Psystar on Monday filed a new document with Judge William Alsup in a San Francisco court revealing that it and Apple had entered into a "partial settlement" that will be filed with the court on Tuesday. The revelation came as part of a response to Apple's request for a permanent injunction, filed last week.
Based on Psystar's claims, the agreement would seem to cover the sale of all clone hardware with Mac OS X preinstalled. Apple originally filed suit against Psystar in July of 2008 due to the Florida company's selling of unauthorized machines with the operating system installed.
Per the terms of the alleged deal, Psystar would pay Apple damages of an unspecified amount, and Apple would agree to drop the bulk of its case.
"Psystar has agreed on certain amounts to be awarded as statutory damages on Apple's copyright claims in exchange for Apple's agreement not to execute on these awards until all appeals in this matter have been concluded," Monday's court filing reads. "Moreover, Apple has agreed to voluntarily dismiss all its trademark, trade-dress, and state-law claims. This partial settlement eliminates the need for a trial and reduces the issues before this Court to the scope of any permanent injunction on Apple's copyright claims."
Further details of the settlement are due to be filed in the California court Tuesday.
But Psystar hopes that the court will not extend any potential injunction to its Rebel EFI product. The filing made Monday notes that Rebel EFI, which allows third-party installation of Mac OS X on unauthorized computers, is a "product that has not been litigated in this case, that has not been the subject of discovery in this case, that is presently the subject of litigation in the Florida case, that is composed exclusively of Psystar software, that is not sold in conjunction with any hardware, and that is sold entirely apart from any copy of Mac OS X or any computer running Mac OS X."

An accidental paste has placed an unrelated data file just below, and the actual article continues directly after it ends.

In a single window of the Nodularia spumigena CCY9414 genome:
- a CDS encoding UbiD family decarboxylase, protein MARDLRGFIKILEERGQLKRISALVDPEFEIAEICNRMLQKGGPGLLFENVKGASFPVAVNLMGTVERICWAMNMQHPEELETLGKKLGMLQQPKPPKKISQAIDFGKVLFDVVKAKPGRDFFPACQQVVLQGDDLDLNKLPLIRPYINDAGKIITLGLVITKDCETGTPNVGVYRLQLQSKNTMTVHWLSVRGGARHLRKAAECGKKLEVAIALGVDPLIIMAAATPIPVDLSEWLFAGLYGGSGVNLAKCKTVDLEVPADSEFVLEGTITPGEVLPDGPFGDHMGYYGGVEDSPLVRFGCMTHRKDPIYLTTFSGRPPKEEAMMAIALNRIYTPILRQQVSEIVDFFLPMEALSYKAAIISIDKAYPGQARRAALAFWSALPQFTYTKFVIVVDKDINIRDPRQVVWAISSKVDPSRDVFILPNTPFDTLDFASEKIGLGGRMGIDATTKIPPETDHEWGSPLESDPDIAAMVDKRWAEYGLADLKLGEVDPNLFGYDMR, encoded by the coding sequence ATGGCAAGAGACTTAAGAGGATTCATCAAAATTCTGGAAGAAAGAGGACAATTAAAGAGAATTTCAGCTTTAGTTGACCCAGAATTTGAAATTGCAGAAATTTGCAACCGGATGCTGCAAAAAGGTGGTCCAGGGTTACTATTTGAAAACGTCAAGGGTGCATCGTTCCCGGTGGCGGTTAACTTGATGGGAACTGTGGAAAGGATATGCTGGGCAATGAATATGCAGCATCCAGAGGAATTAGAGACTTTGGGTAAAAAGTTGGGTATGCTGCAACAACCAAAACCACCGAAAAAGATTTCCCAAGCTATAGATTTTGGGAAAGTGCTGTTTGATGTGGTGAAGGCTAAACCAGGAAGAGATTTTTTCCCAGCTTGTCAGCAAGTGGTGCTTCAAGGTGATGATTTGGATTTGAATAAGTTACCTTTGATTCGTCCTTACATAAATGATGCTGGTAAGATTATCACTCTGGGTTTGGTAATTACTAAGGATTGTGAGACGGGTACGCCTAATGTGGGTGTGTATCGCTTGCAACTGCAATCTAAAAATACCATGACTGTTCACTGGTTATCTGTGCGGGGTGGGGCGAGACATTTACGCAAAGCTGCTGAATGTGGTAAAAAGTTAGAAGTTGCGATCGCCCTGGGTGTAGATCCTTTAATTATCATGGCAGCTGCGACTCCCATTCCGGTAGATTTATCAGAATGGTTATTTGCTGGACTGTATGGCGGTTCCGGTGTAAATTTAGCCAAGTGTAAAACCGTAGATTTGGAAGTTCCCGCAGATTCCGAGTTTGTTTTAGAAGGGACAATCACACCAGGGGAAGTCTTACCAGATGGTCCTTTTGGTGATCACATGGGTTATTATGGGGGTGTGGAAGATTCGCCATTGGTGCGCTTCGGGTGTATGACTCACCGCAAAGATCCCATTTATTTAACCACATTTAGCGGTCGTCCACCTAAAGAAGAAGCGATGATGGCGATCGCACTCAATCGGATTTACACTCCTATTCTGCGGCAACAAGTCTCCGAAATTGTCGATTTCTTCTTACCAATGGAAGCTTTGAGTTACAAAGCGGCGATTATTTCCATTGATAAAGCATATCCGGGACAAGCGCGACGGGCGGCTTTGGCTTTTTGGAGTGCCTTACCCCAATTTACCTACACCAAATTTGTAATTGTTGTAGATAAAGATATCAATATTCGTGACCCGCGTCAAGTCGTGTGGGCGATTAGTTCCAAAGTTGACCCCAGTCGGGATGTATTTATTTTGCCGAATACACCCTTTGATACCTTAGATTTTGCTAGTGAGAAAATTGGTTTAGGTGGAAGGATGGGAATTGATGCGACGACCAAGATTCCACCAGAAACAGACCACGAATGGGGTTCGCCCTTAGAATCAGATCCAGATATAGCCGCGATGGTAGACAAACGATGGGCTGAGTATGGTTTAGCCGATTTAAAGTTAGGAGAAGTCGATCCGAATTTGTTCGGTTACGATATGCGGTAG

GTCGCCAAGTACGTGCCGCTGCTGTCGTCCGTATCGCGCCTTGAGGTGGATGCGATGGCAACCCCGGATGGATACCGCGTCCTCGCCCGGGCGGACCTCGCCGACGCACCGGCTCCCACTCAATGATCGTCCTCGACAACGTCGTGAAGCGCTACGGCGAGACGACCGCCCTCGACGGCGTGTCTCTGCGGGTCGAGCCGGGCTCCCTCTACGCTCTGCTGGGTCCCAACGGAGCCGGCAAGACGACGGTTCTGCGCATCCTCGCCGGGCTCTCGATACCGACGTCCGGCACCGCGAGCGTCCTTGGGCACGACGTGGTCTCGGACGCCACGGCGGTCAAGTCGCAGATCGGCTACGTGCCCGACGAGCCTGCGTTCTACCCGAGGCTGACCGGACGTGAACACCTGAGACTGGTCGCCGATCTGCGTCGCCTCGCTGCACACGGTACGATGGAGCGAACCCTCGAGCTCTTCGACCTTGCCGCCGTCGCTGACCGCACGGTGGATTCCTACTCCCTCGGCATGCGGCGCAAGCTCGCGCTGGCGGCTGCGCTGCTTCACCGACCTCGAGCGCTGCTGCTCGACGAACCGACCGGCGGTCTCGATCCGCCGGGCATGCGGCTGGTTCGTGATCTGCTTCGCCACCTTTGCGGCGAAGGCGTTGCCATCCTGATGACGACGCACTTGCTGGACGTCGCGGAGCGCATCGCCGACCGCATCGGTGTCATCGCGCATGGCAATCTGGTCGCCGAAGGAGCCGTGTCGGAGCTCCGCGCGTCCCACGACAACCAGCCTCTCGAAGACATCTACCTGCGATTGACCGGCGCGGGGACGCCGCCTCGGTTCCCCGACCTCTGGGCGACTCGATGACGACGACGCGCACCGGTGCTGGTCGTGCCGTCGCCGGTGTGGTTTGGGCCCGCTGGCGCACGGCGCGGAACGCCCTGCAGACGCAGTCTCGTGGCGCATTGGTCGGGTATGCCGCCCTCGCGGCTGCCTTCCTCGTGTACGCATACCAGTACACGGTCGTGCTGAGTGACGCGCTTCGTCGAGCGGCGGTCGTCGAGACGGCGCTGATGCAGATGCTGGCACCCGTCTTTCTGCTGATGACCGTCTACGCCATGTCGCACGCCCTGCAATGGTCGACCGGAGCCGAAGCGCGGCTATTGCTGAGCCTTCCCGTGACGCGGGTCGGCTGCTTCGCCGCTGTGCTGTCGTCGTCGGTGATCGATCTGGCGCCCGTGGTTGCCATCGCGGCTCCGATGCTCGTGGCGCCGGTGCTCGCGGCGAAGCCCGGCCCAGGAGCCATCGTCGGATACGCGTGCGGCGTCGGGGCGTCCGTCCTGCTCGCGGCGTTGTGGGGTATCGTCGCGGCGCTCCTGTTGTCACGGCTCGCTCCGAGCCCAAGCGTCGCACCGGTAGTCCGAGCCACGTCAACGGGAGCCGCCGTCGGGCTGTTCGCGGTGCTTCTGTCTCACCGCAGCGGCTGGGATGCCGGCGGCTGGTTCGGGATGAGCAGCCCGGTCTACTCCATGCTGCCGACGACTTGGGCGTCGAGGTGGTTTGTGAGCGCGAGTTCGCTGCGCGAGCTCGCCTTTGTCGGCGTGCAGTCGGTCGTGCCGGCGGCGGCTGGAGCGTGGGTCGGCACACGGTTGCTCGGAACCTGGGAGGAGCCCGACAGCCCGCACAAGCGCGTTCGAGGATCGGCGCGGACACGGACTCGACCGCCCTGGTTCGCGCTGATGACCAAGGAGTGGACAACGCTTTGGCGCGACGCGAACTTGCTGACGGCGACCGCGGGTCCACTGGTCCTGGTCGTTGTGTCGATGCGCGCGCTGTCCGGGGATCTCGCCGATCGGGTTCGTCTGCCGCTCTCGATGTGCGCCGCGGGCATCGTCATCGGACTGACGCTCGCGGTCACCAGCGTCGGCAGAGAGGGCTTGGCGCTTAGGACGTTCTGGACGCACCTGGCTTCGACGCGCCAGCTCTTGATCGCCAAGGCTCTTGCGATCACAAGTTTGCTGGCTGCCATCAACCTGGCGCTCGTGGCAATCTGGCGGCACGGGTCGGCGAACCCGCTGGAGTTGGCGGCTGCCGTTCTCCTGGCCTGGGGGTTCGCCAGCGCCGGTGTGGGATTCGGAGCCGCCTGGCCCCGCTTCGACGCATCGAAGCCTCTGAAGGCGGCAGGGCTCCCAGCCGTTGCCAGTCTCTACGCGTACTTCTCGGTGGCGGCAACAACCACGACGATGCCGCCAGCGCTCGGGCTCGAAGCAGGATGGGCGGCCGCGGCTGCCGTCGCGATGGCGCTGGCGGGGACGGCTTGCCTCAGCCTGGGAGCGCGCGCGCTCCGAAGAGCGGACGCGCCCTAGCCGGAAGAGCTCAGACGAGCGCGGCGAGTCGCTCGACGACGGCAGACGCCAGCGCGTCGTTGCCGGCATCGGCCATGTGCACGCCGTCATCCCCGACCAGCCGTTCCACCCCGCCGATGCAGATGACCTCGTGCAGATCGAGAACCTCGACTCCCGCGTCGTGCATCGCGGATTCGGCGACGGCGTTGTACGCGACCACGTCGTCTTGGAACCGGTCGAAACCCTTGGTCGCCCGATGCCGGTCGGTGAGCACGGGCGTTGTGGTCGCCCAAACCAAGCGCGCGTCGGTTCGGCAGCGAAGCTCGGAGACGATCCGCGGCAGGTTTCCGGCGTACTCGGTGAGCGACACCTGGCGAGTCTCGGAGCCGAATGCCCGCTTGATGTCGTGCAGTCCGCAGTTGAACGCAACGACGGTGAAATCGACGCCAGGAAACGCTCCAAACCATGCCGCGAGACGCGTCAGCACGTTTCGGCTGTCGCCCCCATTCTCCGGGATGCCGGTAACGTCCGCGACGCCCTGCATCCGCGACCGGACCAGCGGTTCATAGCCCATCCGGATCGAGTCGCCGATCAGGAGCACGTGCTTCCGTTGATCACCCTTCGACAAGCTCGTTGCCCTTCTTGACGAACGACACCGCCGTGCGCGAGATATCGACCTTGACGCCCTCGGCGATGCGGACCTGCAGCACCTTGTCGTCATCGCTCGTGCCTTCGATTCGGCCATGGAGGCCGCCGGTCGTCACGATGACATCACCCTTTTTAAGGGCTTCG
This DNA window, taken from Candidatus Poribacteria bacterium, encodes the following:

Revealed in October, Rebel EFI is a $50 application that allows certain Intel-powered PCs to run Mac OS X 10.6 Snow Leopard. In its filing last week, Apple alleged that Psystar has taken to "trafficking in circumvention devices," a practice that will irreparably harm Apple.
While Psystar claims it has agreed to pay damages to Apple, the Cupertino, Calif., company suggested last week that the Florida corporation would be unable to offer any money. Psystar filed for bankruptcy this May, only to emerge from Chapter 11.
The beginning of the end for Psystar came in November, when Alsup ruled in favor of Apple on a number of summary judgment points. Alsup concluded that Psystar infringed on copyrights owned by Apple and was in violation of the Digital Millennium Copyright Act.
Despite the summary judgment, a number of issues remained to be resolved in court prior to the alleged settlement: Apple alleged that Psystar engaged in breach of contract, trademark infringement, trademark dilution, and unfair competition, among others. The trial was scheduled to start in January 2010.